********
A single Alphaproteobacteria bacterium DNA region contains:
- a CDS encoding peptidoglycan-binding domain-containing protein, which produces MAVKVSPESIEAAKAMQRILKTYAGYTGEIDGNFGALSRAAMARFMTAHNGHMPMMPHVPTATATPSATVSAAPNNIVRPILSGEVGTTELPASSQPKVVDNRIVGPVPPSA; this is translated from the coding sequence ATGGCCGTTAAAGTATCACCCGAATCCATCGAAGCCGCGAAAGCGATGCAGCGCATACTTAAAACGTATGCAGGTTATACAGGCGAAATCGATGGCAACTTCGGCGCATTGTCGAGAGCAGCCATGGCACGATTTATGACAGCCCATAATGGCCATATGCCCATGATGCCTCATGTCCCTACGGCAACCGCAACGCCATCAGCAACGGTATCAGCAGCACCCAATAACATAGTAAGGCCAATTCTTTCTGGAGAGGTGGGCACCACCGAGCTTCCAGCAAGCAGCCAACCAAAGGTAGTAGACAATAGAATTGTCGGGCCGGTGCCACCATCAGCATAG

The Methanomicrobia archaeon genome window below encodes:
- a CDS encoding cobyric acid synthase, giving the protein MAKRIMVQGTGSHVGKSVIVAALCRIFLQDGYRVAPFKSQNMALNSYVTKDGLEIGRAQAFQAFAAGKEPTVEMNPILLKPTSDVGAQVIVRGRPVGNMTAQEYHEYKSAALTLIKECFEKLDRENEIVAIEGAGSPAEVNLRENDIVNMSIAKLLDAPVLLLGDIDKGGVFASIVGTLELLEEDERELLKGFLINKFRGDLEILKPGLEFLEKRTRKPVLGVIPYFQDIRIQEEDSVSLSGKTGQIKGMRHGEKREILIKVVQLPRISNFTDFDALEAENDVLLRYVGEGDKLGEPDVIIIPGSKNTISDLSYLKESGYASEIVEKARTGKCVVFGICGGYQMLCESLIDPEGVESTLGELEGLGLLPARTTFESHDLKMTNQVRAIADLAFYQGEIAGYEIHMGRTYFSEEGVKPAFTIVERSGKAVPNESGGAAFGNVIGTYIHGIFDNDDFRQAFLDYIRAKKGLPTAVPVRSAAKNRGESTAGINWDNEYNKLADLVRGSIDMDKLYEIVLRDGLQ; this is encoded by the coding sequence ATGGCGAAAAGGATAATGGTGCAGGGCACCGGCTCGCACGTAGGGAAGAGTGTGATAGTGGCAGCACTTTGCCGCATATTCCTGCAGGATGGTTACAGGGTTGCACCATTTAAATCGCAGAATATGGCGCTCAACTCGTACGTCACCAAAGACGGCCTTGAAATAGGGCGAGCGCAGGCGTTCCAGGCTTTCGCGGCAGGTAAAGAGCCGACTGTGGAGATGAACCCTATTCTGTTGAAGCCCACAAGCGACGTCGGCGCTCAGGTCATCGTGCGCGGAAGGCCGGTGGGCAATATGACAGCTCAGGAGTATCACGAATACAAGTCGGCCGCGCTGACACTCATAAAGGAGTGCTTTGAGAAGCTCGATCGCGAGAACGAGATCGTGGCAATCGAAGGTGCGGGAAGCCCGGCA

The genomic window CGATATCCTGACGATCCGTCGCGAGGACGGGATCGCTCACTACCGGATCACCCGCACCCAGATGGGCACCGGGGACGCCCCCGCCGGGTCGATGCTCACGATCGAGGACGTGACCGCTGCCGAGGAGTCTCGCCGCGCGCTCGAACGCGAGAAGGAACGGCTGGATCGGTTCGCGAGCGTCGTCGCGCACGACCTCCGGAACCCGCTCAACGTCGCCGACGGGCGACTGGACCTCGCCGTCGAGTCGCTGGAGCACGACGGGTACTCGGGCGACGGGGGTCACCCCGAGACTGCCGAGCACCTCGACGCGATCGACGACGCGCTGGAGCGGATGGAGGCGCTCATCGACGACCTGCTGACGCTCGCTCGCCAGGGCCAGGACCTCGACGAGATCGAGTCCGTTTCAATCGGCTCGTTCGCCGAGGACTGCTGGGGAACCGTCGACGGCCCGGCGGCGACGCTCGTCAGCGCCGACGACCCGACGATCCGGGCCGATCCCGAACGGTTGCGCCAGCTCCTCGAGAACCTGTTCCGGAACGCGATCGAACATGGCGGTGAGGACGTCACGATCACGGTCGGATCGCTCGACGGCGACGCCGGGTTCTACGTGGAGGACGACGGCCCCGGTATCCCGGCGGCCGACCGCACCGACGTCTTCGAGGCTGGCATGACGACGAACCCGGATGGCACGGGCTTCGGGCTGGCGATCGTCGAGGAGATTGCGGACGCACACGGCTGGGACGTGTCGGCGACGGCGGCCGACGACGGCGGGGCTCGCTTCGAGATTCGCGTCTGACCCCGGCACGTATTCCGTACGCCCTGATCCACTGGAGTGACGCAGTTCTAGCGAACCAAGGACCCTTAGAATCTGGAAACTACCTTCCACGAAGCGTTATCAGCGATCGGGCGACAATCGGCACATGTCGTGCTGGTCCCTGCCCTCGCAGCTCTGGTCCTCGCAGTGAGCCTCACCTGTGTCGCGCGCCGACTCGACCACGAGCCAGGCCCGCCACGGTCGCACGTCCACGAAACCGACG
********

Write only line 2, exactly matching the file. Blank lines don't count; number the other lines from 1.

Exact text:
- a CDS encoding peptidoglycan-binding domain-containing protein, which produces MAVKVSPESIEAAKAMQRILKTYAGYTGEIDGNFGALSRAAMARFMTAHNGHMPMMPHVPTATATPSATVSAAPNNIVRPILSGEVGTTELPASSQPKVVDNRIVGPVPPSA; this is translated from the coding sequence ATGGCCGTTAAAGTATCACCCGAATCCATCGAAGCCGCGAAAGCGATGCAGCGCATACTTAAAACGTATGCAGGTTATACAGGCGAAATCGATGGCAACTTCGGCGCATTGTCGAGAGCAGCCATGGCACGATTTATGACAGCCCATAATGGCCATATGCCCATGATGCCTCATGTCCCTACGGCAACCGCAACGCCATCAGCAACGGTATCAGCAGCACCCAATAACATAGTAAGGCCAATTCTTTCTGGAGAGGTGGGCACCACCGAGCTTCCAGCAAGCAGCCAACCAAAGGTAGTAGACAATAGAATTGTCGGGCCGGTGCCACCATCAGCATAG